If you invest in bank stocks, then you probably won't be surprised to hear that U.S. Bancorp (USB 3.31%) is one of the nation's best-run banks. And you don't just have to take my word for it, because a recent Wells Fargo (WFC 0.96%) presentation does an excellent job of showing just why this is the case.
The presentation, given by Wells Fargo CFO John Shrewsberry at the bank's annual investor day last week, offers a host of charts that show the multiple areas in which U.S. Bancorp has emerged at the top of the industry.
For example, take the chart below, which shows that U.S. Bancorp's book value and dividends per share have grown at a faster annualized rate over the past four years compared to Wells Fargo and the four other biggest banks in America:
Or take this chart, which shows that U.S. Bancorp is the nation's most profitable big bank, generating a 17.4% return on tangible common equity last year compared to runner-up Wells Fargo's 13.9%:
There's the one below as well, which looks at return on assets, a measure of profitability that excludes the impact from leverage:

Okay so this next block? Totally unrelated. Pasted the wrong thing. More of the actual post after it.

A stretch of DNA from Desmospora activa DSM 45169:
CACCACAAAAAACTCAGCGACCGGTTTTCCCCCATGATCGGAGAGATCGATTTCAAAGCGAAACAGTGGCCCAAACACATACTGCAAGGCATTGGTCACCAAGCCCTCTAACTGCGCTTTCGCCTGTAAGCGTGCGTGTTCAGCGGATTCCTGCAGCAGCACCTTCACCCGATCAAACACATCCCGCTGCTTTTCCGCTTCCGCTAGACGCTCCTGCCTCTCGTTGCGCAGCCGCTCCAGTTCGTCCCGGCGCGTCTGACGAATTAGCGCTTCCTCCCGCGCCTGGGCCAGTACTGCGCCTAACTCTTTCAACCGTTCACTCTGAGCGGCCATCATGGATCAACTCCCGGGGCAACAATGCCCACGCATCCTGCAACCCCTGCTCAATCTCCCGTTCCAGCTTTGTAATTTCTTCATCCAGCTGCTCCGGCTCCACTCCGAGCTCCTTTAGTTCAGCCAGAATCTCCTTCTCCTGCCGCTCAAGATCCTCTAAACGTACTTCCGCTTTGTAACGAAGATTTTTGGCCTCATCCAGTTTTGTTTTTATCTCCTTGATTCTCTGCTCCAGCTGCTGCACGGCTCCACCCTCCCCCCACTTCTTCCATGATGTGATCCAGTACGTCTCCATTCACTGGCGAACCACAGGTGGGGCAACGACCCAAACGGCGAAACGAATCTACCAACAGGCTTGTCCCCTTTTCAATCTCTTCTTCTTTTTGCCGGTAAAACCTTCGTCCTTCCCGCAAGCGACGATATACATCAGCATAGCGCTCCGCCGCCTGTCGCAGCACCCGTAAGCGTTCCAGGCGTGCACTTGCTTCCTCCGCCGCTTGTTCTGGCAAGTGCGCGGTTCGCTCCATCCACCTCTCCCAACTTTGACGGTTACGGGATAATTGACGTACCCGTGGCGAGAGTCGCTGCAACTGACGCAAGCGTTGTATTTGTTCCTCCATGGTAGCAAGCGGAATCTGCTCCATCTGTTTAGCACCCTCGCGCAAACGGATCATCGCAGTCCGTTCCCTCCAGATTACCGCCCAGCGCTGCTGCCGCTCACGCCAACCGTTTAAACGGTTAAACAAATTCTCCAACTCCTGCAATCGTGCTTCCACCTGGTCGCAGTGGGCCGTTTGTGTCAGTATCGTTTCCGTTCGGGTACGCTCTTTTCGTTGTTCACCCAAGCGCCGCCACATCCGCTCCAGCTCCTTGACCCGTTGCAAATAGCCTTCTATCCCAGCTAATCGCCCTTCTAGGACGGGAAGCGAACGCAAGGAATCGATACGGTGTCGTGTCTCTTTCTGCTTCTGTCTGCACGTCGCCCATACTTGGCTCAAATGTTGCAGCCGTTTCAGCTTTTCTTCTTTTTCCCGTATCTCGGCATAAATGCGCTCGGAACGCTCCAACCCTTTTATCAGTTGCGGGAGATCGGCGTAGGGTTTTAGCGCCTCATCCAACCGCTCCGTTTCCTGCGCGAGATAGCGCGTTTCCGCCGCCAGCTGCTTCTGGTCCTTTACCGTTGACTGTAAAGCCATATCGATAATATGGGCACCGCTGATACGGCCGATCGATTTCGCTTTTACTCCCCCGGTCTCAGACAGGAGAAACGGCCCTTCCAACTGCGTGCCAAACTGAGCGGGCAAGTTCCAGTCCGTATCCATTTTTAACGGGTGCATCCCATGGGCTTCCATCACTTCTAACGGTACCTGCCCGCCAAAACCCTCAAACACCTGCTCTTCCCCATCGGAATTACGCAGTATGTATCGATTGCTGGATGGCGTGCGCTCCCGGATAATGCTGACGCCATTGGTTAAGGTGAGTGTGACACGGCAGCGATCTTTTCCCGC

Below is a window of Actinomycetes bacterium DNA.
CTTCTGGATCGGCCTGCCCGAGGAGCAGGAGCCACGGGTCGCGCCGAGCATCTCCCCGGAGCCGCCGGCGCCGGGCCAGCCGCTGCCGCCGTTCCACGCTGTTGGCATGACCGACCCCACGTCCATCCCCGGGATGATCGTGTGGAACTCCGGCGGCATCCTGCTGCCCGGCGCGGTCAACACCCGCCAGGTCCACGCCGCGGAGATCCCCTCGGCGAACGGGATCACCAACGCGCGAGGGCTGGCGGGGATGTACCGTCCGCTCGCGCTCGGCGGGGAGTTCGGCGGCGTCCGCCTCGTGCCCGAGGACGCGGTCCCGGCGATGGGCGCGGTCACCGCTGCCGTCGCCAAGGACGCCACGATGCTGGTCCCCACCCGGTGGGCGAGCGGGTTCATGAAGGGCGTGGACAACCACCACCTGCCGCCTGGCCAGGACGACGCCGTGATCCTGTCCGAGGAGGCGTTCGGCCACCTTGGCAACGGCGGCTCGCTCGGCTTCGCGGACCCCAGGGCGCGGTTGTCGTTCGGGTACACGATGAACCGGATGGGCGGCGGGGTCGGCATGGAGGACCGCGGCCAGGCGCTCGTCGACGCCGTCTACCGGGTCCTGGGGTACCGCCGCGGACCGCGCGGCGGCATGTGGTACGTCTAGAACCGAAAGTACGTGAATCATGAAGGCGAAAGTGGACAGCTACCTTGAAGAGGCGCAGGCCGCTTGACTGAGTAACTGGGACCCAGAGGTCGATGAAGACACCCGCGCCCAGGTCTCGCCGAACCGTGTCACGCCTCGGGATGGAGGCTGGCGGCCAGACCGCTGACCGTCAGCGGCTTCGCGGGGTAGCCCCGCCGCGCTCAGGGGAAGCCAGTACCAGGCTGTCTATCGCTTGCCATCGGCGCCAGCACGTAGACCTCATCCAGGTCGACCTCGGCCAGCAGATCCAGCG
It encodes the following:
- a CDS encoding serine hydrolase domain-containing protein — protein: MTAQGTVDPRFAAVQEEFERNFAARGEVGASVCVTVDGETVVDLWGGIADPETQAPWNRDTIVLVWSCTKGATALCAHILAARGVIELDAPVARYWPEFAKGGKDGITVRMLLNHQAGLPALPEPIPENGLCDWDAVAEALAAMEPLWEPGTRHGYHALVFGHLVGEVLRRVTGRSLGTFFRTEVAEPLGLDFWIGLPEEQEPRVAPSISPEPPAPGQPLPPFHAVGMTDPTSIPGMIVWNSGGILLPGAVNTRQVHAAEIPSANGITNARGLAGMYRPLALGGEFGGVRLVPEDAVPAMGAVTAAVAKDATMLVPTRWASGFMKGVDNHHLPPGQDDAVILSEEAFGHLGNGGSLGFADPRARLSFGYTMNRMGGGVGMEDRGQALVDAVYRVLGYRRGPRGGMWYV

Finally, Wells Fargo included a chart that compared these six banks' efficiency ratios. This is calculated by dividing a bank's noninterest expenses by its net revenue, with a lower number being better than a higher number:
To be clear, this doesn't necessarily mean that you should go out and buy U.S. Bancorp's stock today. I own it, and I think it's a great long-term investment. U.S. Bancorp's shares, however, don't come cheap. They currently trade for more than two times book value. The other five stocks in the charts trade for less than two times book value, and Citigroup's shares trade for a 20% discount to book value.
But you get what you pay for, as U.S. Bancorp's profitability isn't only the highest, but it's also the most consistent, as you can see in another chart included in Wells Fargo's presentation for its 2017 investor day:
In sum, if you're looking for a bank stock to hold for the long term, you could do a lot worse than U.S. Bancorp. While its high valuation will likely muzzle significant short-term gains, the appreciation of its shares over the long term should make up for this.